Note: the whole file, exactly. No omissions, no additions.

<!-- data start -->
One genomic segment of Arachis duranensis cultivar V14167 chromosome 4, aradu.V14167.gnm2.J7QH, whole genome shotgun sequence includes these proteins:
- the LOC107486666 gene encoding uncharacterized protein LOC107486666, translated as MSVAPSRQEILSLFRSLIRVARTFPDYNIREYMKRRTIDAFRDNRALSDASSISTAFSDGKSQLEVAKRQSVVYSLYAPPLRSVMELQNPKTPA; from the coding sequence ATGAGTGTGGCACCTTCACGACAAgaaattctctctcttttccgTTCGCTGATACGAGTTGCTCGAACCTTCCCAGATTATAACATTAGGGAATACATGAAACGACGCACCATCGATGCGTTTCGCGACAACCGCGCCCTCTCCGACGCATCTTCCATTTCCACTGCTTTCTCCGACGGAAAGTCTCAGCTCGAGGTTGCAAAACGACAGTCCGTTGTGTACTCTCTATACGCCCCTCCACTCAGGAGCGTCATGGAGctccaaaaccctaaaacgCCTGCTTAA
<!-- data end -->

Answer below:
One genomic segment of Arachis duranensis cultivar V14167 chromosome 4, aradu.V14167.gnm2.J7QH, whole genome shotgun sequence includes these proteins:
- the LOC107486666 gene encoding uncharacterized protein LOC107486666, translated as MSVAPSRQEILSLFRSLIRVARTFPDYNIREYMKRRTIDAFRDNRALSDASSISTAFSDGKSQLEVAKRQSVVYSLYAPPLRSVMELQNPKTPA; from the coding sequence ATGAGTGTGGCACCTTCACGACAAgaaattctctctcttttccgTTCGCTGATACGAGTTGCTCGAACCTTCCCAGATTATAACATTAGGGAATACATGAAACGACGCACCATCGATGCGTTTCGCGACAACCGCGCCCTCTCCGACGCATCTTCCATTTCCACTGCTTTCTCCGACGGAAAGTCTCAGCTCGAGGTTGCAAAACGACAGTCCGTTGTGTACTCTCTATACGCCCCTCCACTCAGGAGCGTCATGGAGctccaaaaccctaaaacgCCTGCTTAA